2 years ago and still proud

In August 2015, Sarah Marino included me in her blog "135 women landscape photographers who inspire" - and I am still proud to be on this list. 

Why she wrote about this topic and created a list for that matter?

To find out it is best to read her blog:

http://www.naturephotoguides.com/blog/135-women-landscape-photographers-who-inspire

Intentional Camera Movement

Are you in a photography slump and desperately want out? Or perhaps you are a photographer who is interested in learning a technique that will help you shoot creative natural landscapes? 

The technique that can help with this is Intentional Camera Movement; which has the potential to get you out of a block, and simultaneously will enhance your repertoire of creative photography.

This blog will introduce you to an art that is known as Intentional Camera Movement (ICM). First of all, you can take ICM images of pretty much anything. However, this blog specifically outlines ICM for nature and landscape photographers. Ideal subjects for practicing this skill are flowers, trees, plants in general, forests, rivers, lakes, seascapes; all of these serve well for ICM practice. Any type of viewpoint that lets you see a horizon line works great for this type of photography. Most of the time you want to try and capture a certain mood, or a pattern that catches your eyes, lines that you find appealing, and shadows that stand out to you. The best way to start is to pick an environment or subject that you like and/or have easy access to. This blog will cover the basics and explain what I am doing in the field and then part of the process is for you to practice your newly acquired technique. For me, seascapes at sunset and dusk are among my favorite scenes to work with and therefore I included my best coastal images to demonstrate ICM photography from my perspective.

Canon EF70-200mm f/2.8L IS II USM, ISO 500, 70 mm, f/8.0, 1/8 sec. Ocean waves at dusk (California). Sideways pan. Polarizer.

Canon EF70-200mm f/2.8L IS II USM, ISO 500, 70 mm, f/8.0, 1/8 sec. Ocean waves at dusk (California). Sideways pan. Polarizer.

Here is what I usually do :

  • Find my subject
  • Shoot handheld
  • Pick a lens, and start with an initial shutter speed of something around 1/20 of a second and lowest ISO setting
  • Look through the viewfinder of my camera (and continue to do so while I take the photograph)
  • Reach for the shutter button
  • Push the shutter button and hold it
  • Use any of these movements: pan, zoom, rotate, jiggle, etc.
  • Follow through
  • Release the shutter button once I am done with my motion
  • Now I change from looking through the viewfinder to checking the image on the camera display
  • Start readjusting

I admit, in the beginning you might have some setbacks with this art, but just know that this is totally normal. The real fascinating thing is that over time and with certain acquired movements, you will be able to control the outcome of your images significantly. Any type of lens works, however, wide angle lenses can create some unwanted distortion. Panning your camera vertically or sideways, other motions include zooming, rotating the camera, jiggling in small circles, etc., and that all while exposing. Whatever motion you pick, in the end, it all comes down to how you handle the details of this concept.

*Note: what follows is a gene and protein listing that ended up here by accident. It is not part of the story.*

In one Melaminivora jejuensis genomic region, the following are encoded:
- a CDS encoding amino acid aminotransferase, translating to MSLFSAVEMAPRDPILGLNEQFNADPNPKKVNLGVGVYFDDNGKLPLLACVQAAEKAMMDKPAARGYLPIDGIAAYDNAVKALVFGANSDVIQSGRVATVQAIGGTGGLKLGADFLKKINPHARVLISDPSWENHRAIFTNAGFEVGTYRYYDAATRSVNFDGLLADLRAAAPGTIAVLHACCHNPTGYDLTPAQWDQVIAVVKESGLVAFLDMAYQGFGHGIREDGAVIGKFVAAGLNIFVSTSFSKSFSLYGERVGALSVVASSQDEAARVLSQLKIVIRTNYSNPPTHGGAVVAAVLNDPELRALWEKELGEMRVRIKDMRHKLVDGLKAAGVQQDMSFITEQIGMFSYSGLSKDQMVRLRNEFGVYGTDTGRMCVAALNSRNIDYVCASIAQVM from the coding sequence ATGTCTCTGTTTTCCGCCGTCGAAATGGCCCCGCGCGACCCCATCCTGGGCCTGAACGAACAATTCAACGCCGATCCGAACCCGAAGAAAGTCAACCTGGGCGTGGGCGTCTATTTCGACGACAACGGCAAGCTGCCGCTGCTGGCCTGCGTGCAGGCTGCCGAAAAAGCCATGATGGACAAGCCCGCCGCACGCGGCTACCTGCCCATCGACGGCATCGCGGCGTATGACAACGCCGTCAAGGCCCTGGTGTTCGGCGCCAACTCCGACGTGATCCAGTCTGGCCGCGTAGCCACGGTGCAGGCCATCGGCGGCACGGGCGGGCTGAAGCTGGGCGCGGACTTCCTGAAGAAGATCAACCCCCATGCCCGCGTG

Canon EF70-200mm f/2.8L IS II USM, ISO 50, 200 mm, f/22, 0.5 sec. Ocean waves at sunset (California). Sideways pan. Polarizer.

Canon EF70-200mm f/2.8L IS II USM, ISO 50, 200 mm, f/22, 0.5 sec. Ocean waves at sunset (California). Sideways pan. Polarizer.

An often overlooked factor: 

Not only do I adjust shutter speed, ISO, or aperture, I also match the speed of my particular motion. For example, it can vary from quick panning to slower, smooth panning until I figure out what fits the scene or subject in front of me best. Once I determined my settings, and whether I need a filter, find an appealing movement speed, and know that I won’t move around much anymore, I will often switch my lens from autofocus to manual focus. I put it back into autofocus after I change my shooting position and to occasionally recheck focus. Depending on the amount of light, I will readjust shutter speed, ISO, and aperture during the course of a shoot. 

It is important to use slower shutter speeds in order to obtain blurry images. I shoot ICM in Manual camera mode only, and I pay close attention to shutter speeds. Below the sample images of this blog you will find the exact settings, camera movements respectively, and what lens I used, to help you understand the concept of this method. I love to shoot at the beach, because I find the movement of water powerful and intriguing. My experience with moving and non-moving subject is this: Your shutter speed is determined by the speed at which your subject moves. With this in mind my approach is different every time when I am at the beach. I start every shoot with observing the water and its particular movement. The light, the mood, and especially how fast the water is moving will determine my settings and shooting position.